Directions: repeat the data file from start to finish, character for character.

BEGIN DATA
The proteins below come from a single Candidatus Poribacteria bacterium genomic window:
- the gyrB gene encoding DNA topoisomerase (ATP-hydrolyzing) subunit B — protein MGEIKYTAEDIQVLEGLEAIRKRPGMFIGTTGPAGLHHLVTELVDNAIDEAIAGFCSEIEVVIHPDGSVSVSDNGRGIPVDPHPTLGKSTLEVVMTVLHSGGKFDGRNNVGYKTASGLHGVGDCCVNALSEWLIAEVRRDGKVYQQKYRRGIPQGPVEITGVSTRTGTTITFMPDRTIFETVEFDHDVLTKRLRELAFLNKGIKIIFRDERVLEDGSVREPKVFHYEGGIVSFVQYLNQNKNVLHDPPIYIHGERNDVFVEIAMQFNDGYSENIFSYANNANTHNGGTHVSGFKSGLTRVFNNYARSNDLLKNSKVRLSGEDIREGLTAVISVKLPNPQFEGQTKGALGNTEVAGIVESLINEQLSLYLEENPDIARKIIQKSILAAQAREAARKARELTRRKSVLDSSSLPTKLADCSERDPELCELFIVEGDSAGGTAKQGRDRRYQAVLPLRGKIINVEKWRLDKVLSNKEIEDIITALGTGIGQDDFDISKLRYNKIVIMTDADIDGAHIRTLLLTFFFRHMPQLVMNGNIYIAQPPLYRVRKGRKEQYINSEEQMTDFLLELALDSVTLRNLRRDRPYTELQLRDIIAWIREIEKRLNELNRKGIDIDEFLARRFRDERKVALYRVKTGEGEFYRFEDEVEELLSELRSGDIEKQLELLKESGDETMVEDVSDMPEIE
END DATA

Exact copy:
The proteins below come from a single Candidatus Poribacteria bacterium genomic window:
- the gyrB gene encoding DNA topoisomerase (ATP-hydrolyzing) subunit B — protein MGEIKYTAEDIQVLEGLEAIRKRPGMFIGTTGPAGLHHLVTELVDNAIDEAIAGFCSEIEVVIHPDGSVSVSDNGRGIPVDPHPTLGKSTLEVVMTVLHSGGKFDGRNNVGYKTASGLHGVGDCCVNALSEWLIAEVRRDGKVYQQKYRRGIPQGPVEITGVSTRTGTTITFMPDRTIFETVEFDHDVLTKRLRELAFLNKGIKIIFRDERVLEDGSVREPKVFHYEGGIVSFVQYLNQNKNVLHDPPIYIHGERNDVFVEIAMQFNDGYSENIFSYANNANTHNGGTHVSGFKSGLTRVFNNYARSNDLLKNSKVRLSGEDIREGLTAVISVKLPNPQFEGQTKGALGNTEVAGIVESLINEQLSLYLEENPDIARKIIQKSILAAQAREAARKARELTRRKSVLDSSSLPTKLADCSERDPELCELFIVEGDSAGGTAKQGRDRRYQAVLPLRGKIINVEKWRLDKVLSNKEIEDIITALGTGIGQDDFDISKLRYNKIVIMTDADIDGAHIRTLLLTFFFRHMPQLVMNGNIYIAQPPLYRVRKGRKEQYINSEEQMTDFLLELALDSVTLRNLRRDRPYTELQLRDIIAWIREIEKRLNELNRKGIDIDEFLARRFRDERKVALYRVKTGEGEFYRFEDEVEELLSELRSGDIEKQLELLKESGDETMVEDVSDMPEIE